“Swimming Home” by Deborah Levy – It Happened on the French Riviera

Swimming Home” by Deborah Levy (2012) – 157 pages


There are many, many writers who are adept at producing smart, stylish, smooth sentences, enough of these writers to put us all to sleep.   So sometimes a writer comes along who creates lines that are deliberately choppy so we wake up and pay attention.  That is the vibe I get from Deborah Levy who is both a novelist and a poet.  Even the characters in “Swimming Home” seem choppy.  I don’t mind, being somewhat choppy myself.

I usually like reading novels by poets, because they do interesting things with the words. “Swimming Home” is no exception.  This novel has an edge that held my attention throughout.  Good poets also tend to be economical and meticulous in their use of words.   Even though this is a short novel, it is not a quick novel.  Each character is sharply drawn with a few strokes, and the chapters are written from the points of view of the various people who are staying at the villa

All is not well at the tourist villa located in Alpes-Maritimes on the French Riviera.

At the beginning of “Swimming Home” a body appears in the swimming pool of the tourist villa, the body of young woman Kitty French.  Don’t worry, she is plenty alive as she gets out of the pool in all her naked glory and throws the lives of the others at the villa into disruption.  Kitty is kind of mental, probably crazy.

“She was not a poet. She was a poem.”      

But she does write poems and gives a copy of her poem “Swimming Home” to the renowned straying middle-aged male poet staying at the villa, and no one can understand why the poet’s wife invited Kitty to stay in their spare room.  Everyone, including the reader, waits for the inevitable to occur between the old wayward poet and the crazy young lady.

It is dishonest to give me a poem and pretend to want my opinion when what you really want are reasons to live.”    

In so many ways “Swimming Home” is more of a continental European novel than an English novel, beginning with its locale on the French Riviera, although sone English royals have been known to go there.  “It is hard for an old woman to get a waiter’s attention when he was busy serving topless women sunbathing in thongs.”  Yeah.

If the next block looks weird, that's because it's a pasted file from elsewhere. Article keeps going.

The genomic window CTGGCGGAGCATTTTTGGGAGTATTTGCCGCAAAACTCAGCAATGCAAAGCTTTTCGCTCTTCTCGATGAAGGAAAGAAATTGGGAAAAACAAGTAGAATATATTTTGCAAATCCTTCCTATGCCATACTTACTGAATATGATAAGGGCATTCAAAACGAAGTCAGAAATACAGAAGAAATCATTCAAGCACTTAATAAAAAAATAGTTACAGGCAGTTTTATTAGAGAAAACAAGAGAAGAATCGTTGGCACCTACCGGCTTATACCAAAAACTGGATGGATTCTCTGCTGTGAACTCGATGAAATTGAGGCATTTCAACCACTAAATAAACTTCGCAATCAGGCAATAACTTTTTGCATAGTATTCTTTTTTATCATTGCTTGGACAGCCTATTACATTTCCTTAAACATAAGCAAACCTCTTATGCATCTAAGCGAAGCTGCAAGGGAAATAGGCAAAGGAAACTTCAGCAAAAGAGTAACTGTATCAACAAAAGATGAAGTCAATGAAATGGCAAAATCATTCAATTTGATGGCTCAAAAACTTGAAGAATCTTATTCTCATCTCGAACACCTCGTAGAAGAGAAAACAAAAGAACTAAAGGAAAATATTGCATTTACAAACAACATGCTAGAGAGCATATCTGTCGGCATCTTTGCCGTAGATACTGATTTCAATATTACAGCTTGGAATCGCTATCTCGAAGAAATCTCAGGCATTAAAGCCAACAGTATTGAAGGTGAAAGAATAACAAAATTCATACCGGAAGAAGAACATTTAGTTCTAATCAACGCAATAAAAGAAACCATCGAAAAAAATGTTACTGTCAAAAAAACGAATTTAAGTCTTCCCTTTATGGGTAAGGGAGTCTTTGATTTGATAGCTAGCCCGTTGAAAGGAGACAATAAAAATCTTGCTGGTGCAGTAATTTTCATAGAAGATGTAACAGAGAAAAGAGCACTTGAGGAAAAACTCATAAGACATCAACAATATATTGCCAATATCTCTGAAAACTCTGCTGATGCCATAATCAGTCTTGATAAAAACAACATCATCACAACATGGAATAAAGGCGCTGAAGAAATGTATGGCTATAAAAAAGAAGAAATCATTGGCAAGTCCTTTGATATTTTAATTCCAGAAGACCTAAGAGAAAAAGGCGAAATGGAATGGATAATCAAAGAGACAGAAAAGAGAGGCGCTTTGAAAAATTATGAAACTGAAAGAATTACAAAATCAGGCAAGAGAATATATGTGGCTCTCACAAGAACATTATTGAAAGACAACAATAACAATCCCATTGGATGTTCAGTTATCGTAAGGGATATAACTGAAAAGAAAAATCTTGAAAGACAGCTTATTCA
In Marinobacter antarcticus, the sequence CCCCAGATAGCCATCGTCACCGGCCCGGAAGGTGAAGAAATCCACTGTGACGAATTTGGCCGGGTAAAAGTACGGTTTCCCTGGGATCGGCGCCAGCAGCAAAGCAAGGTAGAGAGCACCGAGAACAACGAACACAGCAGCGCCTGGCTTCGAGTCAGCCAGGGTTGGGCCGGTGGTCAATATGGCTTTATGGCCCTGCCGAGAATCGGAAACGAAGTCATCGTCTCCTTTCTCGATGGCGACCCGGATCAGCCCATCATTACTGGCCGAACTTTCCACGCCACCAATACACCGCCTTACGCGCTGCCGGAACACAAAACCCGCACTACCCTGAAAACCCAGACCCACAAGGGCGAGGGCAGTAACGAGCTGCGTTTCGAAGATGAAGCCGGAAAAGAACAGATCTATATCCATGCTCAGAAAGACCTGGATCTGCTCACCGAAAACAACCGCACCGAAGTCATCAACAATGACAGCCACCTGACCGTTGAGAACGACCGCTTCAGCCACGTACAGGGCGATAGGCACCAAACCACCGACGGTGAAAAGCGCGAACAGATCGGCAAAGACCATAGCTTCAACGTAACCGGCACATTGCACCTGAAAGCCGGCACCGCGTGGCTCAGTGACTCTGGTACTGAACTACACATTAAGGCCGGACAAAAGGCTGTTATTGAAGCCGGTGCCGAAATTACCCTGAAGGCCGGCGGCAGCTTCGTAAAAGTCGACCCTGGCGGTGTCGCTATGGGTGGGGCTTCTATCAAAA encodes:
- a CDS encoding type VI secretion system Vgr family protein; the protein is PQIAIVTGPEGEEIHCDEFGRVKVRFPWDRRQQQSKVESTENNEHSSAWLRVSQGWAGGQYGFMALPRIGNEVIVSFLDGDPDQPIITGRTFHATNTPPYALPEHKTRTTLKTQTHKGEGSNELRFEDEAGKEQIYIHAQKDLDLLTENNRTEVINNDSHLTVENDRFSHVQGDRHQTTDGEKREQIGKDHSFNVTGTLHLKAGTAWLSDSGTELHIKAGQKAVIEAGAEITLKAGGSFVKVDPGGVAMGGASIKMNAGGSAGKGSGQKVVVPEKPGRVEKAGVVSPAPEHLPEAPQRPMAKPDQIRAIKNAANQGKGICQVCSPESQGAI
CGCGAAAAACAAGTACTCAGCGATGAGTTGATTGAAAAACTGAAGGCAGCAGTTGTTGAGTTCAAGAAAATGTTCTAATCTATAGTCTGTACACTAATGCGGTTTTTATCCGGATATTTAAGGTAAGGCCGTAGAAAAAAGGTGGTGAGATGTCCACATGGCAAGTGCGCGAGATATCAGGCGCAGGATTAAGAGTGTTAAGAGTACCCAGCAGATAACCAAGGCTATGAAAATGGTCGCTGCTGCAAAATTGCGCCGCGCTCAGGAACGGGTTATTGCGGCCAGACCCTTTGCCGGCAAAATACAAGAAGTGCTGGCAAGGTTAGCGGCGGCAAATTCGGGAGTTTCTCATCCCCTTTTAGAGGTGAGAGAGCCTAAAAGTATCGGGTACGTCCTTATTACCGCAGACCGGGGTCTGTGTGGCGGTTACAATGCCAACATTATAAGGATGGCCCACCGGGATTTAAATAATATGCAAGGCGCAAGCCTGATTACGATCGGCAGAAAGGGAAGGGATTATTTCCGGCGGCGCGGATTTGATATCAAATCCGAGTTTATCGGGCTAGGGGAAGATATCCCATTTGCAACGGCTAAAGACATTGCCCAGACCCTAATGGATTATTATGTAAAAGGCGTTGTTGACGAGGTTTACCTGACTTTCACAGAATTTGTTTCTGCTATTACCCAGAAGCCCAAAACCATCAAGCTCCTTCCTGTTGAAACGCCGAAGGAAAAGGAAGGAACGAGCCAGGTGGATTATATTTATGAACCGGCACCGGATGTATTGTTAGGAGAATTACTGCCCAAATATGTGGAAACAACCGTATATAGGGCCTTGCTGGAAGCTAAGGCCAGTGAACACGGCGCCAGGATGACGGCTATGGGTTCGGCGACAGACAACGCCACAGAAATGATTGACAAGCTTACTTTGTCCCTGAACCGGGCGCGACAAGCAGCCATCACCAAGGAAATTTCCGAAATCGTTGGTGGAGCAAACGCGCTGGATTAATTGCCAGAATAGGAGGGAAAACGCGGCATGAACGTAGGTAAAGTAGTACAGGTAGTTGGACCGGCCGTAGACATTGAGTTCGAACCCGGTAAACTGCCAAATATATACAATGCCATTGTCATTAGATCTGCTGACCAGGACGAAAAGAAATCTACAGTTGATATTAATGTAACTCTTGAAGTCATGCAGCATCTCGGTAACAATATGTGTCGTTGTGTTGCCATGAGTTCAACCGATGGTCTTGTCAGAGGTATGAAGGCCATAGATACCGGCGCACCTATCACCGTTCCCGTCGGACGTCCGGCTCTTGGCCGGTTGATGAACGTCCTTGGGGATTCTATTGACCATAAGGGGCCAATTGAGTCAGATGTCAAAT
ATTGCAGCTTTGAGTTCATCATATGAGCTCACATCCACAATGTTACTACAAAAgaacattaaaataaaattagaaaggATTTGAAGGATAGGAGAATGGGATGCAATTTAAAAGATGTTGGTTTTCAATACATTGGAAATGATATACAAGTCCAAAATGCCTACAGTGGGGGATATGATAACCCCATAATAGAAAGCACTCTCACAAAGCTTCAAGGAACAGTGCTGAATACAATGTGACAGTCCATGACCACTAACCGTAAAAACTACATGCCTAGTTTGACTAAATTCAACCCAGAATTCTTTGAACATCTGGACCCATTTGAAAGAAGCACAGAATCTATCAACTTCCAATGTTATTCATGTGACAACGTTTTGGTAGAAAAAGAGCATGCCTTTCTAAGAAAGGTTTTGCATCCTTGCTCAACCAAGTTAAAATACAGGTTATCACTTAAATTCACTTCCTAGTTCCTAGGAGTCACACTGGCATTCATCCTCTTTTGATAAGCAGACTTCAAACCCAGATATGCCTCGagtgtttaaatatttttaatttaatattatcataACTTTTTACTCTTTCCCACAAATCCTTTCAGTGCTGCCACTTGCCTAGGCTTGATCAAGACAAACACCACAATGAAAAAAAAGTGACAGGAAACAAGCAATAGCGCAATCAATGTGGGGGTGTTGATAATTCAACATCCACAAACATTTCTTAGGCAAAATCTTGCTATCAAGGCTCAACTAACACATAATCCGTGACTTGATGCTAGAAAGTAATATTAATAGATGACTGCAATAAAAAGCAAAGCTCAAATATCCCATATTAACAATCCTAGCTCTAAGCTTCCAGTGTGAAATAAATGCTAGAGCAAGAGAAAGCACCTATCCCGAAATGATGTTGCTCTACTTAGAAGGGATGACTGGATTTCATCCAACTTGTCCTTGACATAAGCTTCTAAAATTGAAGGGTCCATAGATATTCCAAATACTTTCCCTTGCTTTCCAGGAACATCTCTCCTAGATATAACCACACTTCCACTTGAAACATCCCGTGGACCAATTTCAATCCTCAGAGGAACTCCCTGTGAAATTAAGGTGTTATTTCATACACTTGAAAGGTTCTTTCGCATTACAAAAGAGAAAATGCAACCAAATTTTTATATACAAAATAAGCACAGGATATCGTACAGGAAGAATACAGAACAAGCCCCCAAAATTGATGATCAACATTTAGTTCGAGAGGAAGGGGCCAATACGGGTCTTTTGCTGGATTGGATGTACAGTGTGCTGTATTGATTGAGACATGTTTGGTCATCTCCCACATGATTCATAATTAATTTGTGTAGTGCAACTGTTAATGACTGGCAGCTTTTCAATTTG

“Swimming Home” is so sharp, tart and subversive that I’m surprised that it was short-listed for the old Booker award at all.  It would have been even more surprising if it had won, but instead the awards committee played it safe once again and chose the English kings and queens historical novel.

6 responses to this post.

  1. This sounds fascinating. I must say, it was an odd Booker shortlist last year: unusually intellectual, including Will Self’s difficult novel, Umbrella.

    I like the poet’s response to the woman’s poem.


    • Hi Kat,
      I’m sure you have noticed that there have been many more reviews of ‘Swimming Home’ than the other Booker shortlists. Why read a 500+ page tome about old English royalty when you can read a 157 page risque novel sited on the racy French Riviera?


  2. Your review makes it more appealing than many of those in the serious newspapers managed to do at the time the short list was announced. They made it sound terribly pretentious.


    • Hi Karen,
      No, I don’t think ‘Swimming Home’ is pretentious at all. A lot of the down-home British think everything to do about France is pretentious and especially anything that attempts to be poetic.


  3. LOL, Tony! Hilary Mantel rules. No, I very much enjoyed Wolf Hall, but I’m not quite ready yet for the sequel. I’m sure it’s very good, but it’s kind of disappointing when the awards all go to the same people.

    Mantel is great, but I’ll try to find the Levy. It seems to me I did reserve it at the library, but maybe I missed the phone call saying it had come in.


    • Hi Kat,
      Currently the long novel which is near the top of my TBR list is ‘Life, A Users’ Manual’ by George Perec. I think that ‘Bringing Up the Bodies’ would be an enjoyable historical read (Henry VIII is the most ridiculous of Kings) , but there are so many other long novels to choose from.


Comments are closed.

%d bloggers like this: